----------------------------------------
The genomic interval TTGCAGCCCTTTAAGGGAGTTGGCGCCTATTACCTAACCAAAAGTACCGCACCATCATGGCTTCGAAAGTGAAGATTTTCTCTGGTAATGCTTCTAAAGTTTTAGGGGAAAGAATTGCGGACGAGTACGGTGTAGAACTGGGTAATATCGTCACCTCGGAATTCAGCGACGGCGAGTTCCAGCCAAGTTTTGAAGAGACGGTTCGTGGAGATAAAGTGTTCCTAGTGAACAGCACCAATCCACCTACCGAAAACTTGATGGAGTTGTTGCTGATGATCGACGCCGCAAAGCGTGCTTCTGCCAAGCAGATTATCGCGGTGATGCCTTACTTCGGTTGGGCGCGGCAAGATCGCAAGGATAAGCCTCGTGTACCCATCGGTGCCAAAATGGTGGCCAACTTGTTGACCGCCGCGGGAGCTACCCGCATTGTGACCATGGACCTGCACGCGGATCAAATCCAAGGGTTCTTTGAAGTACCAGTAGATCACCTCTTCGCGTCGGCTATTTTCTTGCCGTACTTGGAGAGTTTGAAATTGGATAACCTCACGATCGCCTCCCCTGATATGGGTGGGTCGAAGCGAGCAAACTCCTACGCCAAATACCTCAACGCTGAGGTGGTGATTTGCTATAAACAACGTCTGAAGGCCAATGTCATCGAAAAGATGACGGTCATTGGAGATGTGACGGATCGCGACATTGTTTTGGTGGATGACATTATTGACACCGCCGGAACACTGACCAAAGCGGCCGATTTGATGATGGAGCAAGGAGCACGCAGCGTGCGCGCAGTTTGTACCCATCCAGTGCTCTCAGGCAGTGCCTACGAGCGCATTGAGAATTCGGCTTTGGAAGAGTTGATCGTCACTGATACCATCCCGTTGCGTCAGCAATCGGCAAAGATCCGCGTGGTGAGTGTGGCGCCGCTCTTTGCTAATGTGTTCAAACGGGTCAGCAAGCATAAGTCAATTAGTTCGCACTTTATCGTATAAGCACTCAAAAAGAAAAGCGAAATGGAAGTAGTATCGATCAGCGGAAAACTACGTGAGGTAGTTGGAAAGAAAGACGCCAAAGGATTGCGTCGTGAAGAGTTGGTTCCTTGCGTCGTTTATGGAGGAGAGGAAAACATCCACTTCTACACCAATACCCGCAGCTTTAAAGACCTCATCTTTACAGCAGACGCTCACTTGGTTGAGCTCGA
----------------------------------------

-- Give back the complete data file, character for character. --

The genomic interval TTGCAGCCCTTTAAGGGAGTTGGCGCCTATTACCTAACCAAAAGTACCGCACCATCATGGCTTCGAAAGTGAAGATTTTCTCTGGTAATGCTTCTAAAGTTTTAGGGGAAAGAATTGCGGACGAGTACGGTGTAGAACTGGGTAATATCGTCACCTCGGAATTCAGCGACGGCGAGTTCCAGCCAAGTTTTGAAGAGACGGTTCGTGGAGATAAAGTGTTCCTAGTGAACAGCACCAATCCACCTACCGAAAACTTGATGGAGTTGTTGCTGATGATCGACGCCGCAAAGCGTGCTTCTGCCAAGCAGATTATCGCGGTGATGCCTTACTTCGGTTGGGCGCGGCAAGATCGCAAGGATAAGCCTCGTGTACCCATCGGTGCCAAAATGGTGGCCAACTTGTTGACCGCCGCGGGAGCTACCCGCATTGTGACCATGGACCTGCACGCGGATCAAATCCAAGGGTTCTTTGAAGTACCAGTAGATCACCTCTTCGCGTCGGCTATTTTCTTGCCGTACTTGGAGAGTTTGAAATTGGATAACCTCACGATCGCCTCCCCTGATATGGGTGGGTCGAAGCGAGCAAACTCCTACGCCAAATACCTCAACGCTGAGGTGGTGATTTGCTATAAACAACGTCTGAAGGCCAATGTCATCGAAAAGATGACGGTCATTGGAGATGTGACGGATCGCGACATTGTTTTGGTGGATGACATTATTGACACCGCCGGAACACTGACCAAAGCGGCCGATTTGATGATGGAGCAAGGAGCACGCAGCGTGCGCGCAGTTTGTACCCATCCAGTGCTCTCAGGCAGTGCCTACGAGCGCATTGAGAATTCGGCTTTGGAAGAGTTGATCGTCACTGATACCATCCCGTTGCGTCAGCAATCGGCAAAGATCCGCGTGGTGAGTGTGGCGCCGCTCTTTGCTAATGTGTTCAAACGGGTCAGCAAGCATAAGTCAATTAGTTCGCACTTTATCGTATAAGCACTCAAAAAGAAAAGCGAAATGGAAGTAGTATCGATCAGCGGAAAACTACGTGAGGTAGTTGGAAAGAAAGACGCCAAAGGATTGCGTCGTGAAGAGTTGGTTCCTTGCGTCGTTTATGGAGGAGAGGAAAACATCCACTTCTACACCAATACCCGCAGCTTTAAAGACCTCATCTTTACAGCAGACGCTCACTTGGTTGAGCTCGA